Written by Daniel Hines
Published on Saturday, 19 September 2009
“So what I’m saying, actually, you see, it’s a combination of both. I mean here is natural instinct and here is control. You are to combine the two in harmony. If you have one to the extreme, you’ll be very unscientific. If you have another to the extreme, you become, all of a sudden, a mechanical man, no longer a human being. So it is a successful combination of both, so therefore, it’s not pure naturalness or unnaturalness. The ideal is unnatural naturalness, or natural unnaturalness.” – Bruce Lee
How can I move quickly and efficiently? This is the question that makes up a traceurs training. Humans are especially designed for some movements, such as running. Running is the fastest and most efficient means of movement, so one might say that moving quickly and efficiently is limited to running, but we are capable of so much more. No single movement pattern ensured our survival as a species. Rather, it is our ability to adapt to our environment that allowed us to succeed. Thus, we have the ability to do an almost infinite variety of movements, including walking, climbing, swimming, jumping, even dancing. Even though we weren’t designed to do any of those movements, we can still do them with grace and efficiency (quality of movement). Even more amazing is our ability to improvise movements to meet a situation, allowing full adaptation to any situation. This brings us to the quote from the beginning. As a traceur, you could have “pure naturalness”, and run like hell away from something, doing whatever your instincts told you. Or you could have pure “unnaturalness,” doing only techniques you’ve practiced a thousand times, in the exact way you’ve practiced them. As usual in life, the answer lies somewhere in the middle. The ultimate goal is integrate your instincts and your intellect, so when you want to do a movement, even if you’ve never done it before, nothing holds you back.
The realization of the integration of instincts and intellect (since when did I become so fluent in gibberish?) results in quality of movement and efficiency. Quality of movement is very different from efficiency, but I believe the two are intrinsically linked. Quality of movement is an unquantifiable effect of bringing greater knowledge to one’s movement. The result is beautiful, though quality of movement is more than looking pretty. Efficiency, on the other hand, is very quantifiable. I’ll even be so bold as to say that efficiency can be expressed in an equation: Speed/energy used. Simply put, A movement is more efficient if it increases your speed while maintaining your energy usage, or decreases your energy usage while maintaining your speed. Applying the principles of movement will, however, make your movements faster and use less energy, and thus, improving your quality of movement will make you more efficient, and vice versa.
Efficiency and quality of movement branch into every part of parkour. David Belle and I could do the same vault, over the same obstacle, and I guarantee his will faster use less energy, and be far more beautiful. Why is that? From a physiological perspective, I think it comes down to two specific adaptations: changes in the muscles and joints, but more importantly, localization. Perhaps you remember from my previous post, but localization (which is basically a synonym for coordination) is when the right neurons fire at the right time. Localization means that there’s no excess muscle tension, he only uses enough power to just barely make it over the obstacle, and the timing is perfect. Because less neurons are firing and less muscles are contracting, less energy is used, and, naturally, without all the excess tension, Belle can move faster. Localization is a huge factor in quality of movement, but it is not the only one (some speculate there are an infinite number of factors). Quality of movement is much more subtle, but I think in the end is a much more worthy goal than pure speed or endurance.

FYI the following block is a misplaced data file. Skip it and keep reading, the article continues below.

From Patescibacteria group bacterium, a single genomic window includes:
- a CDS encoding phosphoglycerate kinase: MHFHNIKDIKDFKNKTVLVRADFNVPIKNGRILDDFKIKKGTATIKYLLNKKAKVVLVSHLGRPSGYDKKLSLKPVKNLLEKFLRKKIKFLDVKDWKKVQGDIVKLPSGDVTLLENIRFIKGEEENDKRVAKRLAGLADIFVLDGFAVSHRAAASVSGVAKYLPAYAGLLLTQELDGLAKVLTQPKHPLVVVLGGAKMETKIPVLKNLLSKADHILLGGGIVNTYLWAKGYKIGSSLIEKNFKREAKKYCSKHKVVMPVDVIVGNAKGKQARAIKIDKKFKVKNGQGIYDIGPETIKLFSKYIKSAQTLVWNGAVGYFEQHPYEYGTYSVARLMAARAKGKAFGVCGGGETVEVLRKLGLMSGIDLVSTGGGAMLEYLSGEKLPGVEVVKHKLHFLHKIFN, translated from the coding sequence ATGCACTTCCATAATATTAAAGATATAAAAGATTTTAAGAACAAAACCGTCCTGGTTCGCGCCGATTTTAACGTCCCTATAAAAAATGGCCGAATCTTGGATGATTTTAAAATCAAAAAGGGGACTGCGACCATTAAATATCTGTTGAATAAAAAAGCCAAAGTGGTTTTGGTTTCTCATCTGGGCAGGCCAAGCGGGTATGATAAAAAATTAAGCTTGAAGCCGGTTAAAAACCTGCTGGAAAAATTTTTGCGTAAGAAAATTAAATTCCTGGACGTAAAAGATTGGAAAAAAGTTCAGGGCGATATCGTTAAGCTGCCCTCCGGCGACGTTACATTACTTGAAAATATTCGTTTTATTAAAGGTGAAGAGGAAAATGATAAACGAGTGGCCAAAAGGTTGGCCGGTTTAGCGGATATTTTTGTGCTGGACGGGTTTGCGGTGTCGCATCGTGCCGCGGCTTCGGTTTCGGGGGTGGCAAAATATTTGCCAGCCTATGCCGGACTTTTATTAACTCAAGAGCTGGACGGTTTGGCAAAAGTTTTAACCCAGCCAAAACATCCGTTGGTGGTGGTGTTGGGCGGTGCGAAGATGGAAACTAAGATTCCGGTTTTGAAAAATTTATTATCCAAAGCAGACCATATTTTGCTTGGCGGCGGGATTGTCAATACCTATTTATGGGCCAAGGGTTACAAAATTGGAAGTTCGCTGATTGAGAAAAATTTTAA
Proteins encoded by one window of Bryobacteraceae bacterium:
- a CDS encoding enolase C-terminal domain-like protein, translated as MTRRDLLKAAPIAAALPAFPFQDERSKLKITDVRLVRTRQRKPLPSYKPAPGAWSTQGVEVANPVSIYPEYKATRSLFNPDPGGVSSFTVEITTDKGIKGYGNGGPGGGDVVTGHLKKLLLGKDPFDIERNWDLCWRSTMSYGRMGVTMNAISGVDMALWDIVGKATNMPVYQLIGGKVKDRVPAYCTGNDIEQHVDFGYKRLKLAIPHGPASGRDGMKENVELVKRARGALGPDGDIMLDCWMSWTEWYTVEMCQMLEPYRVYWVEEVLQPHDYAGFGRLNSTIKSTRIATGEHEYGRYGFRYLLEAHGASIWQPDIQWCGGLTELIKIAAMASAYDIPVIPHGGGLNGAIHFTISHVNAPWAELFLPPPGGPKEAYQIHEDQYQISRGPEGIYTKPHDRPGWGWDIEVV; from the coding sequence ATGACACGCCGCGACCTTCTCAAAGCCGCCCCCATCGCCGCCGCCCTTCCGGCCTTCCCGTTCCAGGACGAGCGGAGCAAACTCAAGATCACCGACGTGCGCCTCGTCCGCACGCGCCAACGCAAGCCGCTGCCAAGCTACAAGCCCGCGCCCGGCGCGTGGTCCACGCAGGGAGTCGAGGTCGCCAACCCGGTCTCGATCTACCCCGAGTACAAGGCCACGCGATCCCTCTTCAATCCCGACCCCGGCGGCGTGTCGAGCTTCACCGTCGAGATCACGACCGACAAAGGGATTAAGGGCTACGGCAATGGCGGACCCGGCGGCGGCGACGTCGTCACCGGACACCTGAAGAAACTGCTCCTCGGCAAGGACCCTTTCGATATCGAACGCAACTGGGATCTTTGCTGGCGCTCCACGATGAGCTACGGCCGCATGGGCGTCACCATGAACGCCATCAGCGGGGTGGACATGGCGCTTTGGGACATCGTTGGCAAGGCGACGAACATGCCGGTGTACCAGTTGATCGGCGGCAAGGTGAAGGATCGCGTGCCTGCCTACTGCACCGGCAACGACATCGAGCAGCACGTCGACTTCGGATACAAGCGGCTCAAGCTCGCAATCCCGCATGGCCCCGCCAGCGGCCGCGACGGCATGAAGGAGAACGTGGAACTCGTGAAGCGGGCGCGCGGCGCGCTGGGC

How does one improve their quality of movement/efficiency? This is a very difficult question, as the answer will be very different for different people, but I believe the key is observation and attention. Observing one’s own movement and the movement of others, as well just being aware of yourself and the world around you is essential. This is almost crossing the border into philosophy, but I have noticed that generally, focusing on the movements themselves will bring greater results than focusing solely on the goal. For example, I could make the observation that keeping your center of gravity closer to the ground improves efficiency. This kind of observation focuses on the external (which is very typical of the western world. However, I could also make the broader, more internal observation that one should never try to resist force, and from this, we could infer that one should not resist gravity any more than they have to (by keeping their center low), but there are also many other implications, such as the proper way to land is not to resist the force of impact but to let it flow through you.
As talked about in a thread on the forum, the principles of movement are universal, and, thus, if you learn something in one discipline, you can probably apply it to parkour. Physics, biomechanics, physiology, psychology, economics, etc. all can teach us something about ourselves and our movement. We can learn from each of these fields, and our parkour will be that much better because of it.
This just scratches the surface, but I hope it gets you thinking about you can improve your movement. If your interested in quality of movement, I recommend reading this thread (http://forum.idoportal.com/viewtopic.php?f=4&t=36).
Good training guys, and never forget to be aware.